Peju Alatise (born 1975) is a Nigerian artist, poet, writer and a fellow at the National Museum of African Art, part of the Smithsonian Institution.

Her work was exhibited at Venice Biennale’s 57th edition, themed Viva Arte Viva (Long Live Art). Peju was one of three Nigerian artists at the Biennale. They were the first Nigerians to appear at the art exhibition. Her work was a group of life size figures based on the life of a servant girl.

On African art:

In my opinion, art from Africa remains still largely burdened by negative social, political and economic realities from its mother continent, hence, is unable to be judged by its own merit and without negative bias or condescending patronage. However, Africans must take the responsibility upon themselves to project their own art and learn to value them as one of their greatest cultural exports.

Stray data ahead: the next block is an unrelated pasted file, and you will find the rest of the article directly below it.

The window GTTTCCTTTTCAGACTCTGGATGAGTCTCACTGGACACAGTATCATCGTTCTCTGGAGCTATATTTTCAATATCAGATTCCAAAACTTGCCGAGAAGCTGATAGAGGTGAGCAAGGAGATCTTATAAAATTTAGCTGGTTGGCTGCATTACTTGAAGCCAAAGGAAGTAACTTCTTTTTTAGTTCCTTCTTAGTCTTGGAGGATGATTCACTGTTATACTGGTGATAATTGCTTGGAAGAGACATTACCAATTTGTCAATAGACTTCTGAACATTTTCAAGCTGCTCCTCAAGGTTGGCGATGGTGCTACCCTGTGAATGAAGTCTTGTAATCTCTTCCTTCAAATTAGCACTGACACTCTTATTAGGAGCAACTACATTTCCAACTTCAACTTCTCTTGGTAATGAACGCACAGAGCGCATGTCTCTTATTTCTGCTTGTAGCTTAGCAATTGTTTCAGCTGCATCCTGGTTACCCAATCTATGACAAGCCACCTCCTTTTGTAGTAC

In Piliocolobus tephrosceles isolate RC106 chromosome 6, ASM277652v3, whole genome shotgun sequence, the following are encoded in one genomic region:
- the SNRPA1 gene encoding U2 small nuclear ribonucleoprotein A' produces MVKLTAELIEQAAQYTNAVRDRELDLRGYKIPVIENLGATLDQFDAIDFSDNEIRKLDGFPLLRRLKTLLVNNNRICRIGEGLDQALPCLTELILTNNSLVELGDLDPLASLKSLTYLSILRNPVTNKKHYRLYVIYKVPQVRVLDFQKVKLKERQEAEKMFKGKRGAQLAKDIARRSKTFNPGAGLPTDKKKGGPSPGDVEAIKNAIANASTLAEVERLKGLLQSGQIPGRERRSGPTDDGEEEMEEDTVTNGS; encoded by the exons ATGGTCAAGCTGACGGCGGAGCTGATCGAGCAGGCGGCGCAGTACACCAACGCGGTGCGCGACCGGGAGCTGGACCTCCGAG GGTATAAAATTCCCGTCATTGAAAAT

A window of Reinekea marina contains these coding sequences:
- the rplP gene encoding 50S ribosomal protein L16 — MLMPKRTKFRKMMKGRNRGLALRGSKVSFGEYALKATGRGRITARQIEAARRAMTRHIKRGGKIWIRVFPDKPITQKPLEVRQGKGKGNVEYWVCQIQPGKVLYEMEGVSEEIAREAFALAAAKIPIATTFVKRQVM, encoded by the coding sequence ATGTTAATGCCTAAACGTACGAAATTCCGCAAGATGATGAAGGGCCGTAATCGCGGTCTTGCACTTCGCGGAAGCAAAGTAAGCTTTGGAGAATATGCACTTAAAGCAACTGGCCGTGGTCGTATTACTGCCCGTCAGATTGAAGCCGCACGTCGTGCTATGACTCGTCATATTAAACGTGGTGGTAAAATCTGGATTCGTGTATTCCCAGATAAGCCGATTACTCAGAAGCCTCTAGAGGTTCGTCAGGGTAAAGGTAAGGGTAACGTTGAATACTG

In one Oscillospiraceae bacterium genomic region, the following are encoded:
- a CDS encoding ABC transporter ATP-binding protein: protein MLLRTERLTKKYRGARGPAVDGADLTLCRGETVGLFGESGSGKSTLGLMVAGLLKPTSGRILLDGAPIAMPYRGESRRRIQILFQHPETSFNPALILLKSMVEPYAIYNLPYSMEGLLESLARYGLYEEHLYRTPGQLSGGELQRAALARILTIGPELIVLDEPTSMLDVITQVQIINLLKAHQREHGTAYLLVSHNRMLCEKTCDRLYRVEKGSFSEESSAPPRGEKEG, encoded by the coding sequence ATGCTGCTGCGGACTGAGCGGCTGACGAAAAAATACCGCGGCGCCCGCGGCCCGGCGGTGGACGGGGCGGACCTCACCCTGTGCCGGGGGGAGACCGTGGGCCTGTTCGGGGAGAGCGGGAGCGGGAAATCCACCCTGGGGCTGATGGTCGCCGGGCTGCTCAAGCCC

On her use of humor:

Nigerians in general like a good laugh and would deal with the gravest of issues with humor. They will laugh at the deplorable state of education; make a joke of the nepotistic governance of the president and his wife; draw cartoons of the pedophilic senator who decides what becomes of our constitution. Nigerians are known for laughing at their circumstances rather than changing them. This syndrome is what FELA calls ‘suffering and smiling.’ Yes, I need to use this humor to make my subject-matters approachable.